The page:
Incoming PTI government set to inherit Rs1.1 trillion of circular debt

The committee was told PHPL is entitled to pay Rs153 billion in annual interest on the loans obtained


ISLAMABAD: The incoming Pakistan Tehreek-e-Insaaf government will inherit Rs1.1 trillion of circular debt passed on from the previous government, amidst tall claims that it had brought improvement in power production.

The previous PML-N government in 2013 came into power with the promise of ending power outages during its five-year tenure, however, the circular debt rose to behemoth levels crossing the Rs1 trillion mark after the conclusion of its tenure, reports Express Tribune.

A Senate special committee on circular debt meeting held on Friday, Ministry of Energy (MoE) officials informed from the overall circular debt, Power Holding Private Limited (PHPL) had obtained Rs582.86 loans, whilst Rs566 billion was borrowed to cover receivables of power distribution companies (Discos).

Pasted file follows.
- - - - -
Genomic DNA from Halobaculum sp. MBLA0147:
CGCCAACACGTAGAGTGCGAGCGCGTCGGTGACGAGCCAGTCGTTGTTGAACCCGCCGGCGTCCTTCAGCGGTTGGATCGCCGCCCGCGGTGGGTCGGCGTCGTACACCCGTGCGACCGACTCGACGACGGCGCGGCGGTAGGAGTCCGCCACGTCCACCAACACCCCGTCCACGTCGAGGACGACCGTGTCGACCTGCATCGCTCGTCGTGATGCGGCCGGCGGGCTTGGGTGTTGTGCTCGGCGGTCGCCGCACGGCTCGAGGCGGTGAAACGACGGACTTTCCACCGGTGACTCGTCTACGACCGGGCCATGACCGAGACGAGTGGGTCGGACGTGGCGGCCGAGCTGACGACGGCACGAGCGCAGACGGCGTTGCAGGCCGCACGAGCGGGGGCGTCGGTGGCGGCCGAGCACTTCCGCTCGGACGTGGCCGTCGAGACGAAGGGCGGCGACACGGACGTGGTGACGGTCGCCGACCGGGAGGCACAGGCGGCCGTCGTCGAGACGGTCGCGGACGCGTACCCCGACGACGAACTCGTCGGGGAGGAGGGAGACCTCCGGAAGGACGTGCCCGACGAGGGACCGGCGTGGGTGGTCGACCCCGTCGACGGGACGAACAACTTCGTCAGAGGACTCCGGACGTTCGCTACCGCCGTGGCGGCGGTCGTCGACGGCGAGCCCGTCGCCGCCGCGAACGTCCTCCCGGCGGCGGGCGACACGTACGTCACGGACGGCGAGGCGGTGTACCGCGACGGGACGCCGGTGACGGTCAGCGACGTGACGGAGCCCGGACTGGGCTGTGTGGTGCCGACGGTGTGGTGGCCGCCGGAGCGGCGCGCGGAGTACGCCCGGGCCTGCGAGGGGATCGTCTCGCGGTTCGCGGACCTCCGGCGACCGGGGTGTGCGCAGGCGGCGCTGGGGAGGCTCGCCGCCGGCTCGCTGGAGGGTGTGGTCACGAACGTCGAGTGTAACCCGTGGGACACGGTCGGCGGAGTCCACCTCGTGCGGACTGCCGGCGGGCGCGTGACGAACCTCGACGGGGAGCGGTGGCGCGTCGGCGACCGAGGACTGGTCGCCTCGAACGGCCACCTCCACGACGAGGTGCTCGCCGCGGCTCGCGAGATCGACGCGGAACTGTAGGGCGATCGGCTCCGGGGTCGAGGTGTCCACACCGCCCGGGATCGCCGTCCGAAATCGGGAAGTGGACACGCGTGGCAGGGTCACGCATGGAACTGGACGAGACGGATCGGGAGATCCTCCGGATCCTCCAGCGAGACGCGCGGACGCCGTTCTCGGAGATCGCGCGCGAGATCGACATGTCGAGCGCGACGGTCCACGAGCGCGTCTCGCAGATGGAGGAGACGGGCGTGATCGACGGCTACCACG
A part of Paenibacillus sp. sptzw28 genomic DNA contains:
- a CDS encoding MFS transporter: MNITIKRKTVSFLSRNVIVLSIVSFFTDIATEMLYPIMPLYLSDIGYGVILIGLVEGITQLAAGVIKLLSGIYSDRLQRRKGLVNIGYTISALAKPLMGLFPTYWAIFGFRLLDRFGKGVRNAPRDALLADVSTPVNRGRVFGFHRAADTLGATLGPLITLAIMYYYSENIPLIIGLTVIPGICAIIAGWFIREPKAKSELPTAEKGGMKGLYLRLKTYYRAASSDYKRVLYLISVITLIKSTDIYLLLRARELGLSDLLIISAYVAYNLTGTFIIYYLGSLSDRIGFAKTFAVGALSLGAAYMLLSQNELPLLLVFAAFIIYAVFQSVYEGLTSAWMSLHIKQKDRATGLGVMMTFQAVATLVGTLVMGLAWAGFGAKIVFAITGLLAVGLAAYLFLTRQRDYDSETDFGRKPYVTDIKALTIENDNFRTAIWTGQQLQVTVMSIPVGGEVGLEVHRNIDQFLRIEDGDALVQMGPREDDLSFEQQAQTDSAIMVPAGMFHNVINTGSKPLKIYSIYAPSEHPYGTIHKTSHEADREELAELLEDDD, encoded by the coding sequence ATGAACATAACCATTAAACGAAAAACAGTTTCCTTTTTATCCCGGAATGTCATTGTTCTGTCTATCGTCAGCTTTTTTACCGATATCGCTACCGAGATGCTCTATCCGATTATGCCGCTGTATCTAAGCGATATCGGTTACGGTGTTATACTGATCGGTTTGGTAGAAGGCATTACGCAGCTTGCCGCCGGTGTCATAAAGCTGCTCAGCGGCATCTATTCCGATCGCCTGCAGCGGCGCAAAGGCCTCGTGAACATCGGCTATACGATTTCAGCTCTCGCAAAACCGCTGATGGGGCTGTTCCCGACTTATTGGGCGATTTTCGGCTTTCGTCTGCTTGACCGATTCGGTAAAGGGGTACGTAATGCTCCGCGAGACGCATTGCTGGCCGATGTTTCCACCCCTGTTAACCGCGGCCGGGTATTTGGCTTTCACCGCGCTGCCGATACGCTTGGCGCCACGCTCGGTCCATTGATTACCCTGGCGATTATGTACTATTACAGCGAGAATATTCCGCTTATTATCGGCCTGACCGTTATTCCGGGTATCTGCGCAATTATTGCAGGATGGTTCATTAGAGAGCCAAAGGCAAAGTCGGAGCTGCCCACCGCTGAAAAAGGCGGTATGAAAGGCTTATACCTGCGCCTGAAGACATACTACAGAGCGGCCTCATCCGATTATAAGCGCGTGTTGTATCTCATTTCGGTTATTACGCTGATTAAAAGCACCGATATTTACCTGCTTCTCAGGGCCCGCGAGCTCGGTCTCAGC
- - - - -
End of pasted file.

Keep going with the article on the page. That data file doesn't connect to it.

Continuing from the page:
Senator Shibli Faraz presided over the meeting and the committee was told PHPL is entitled to pay Rs153 billion in annual interest on the loans obtained.

The Power Division had requested National Power Regulatory Authority (Nepra) to add the above-mentioned amount in consumer tariff, which was requested by the power sector regulator.

The power sector regulator contended loans didn’t constitute part of development budget and were obtained for smoothly operating the Discos.

Also, the committee was informed the power sector receivables from private and government clients stood at a staggering Rs817.5 billion.

However, the committee was told that consumers were paying Rs159 billion in shape of taxes in their electricity bills.

And it was disclosed Central Power Purchasing Agency (CPPA) was getting Rs66 billion out of Rs100 billion levied in electricity bills.

During the meeting, Senator Musadik Malik and committee chairman traded barbs. Mr Faraz held the previous government for the mess in the power sector, to which Mr Malik said he would walk out if his opinion wasn’t heard.

Senator Musadik Malik contended it wasn’t possible to stop theft till smart meters were installed.

He added the loan offered by the Asian Development Bank (ADB) for smart meters installation had some pitfalls.

Mr Malik said the government would need to efficiency and improvement in Discos where losses and theft were high.

However, the committee observed the circular debt would further rise after the addition of new power plants to the national grid.

To this, the Power Division officials said the government would be required to enforce loadshedding in areas where theft and losses were high.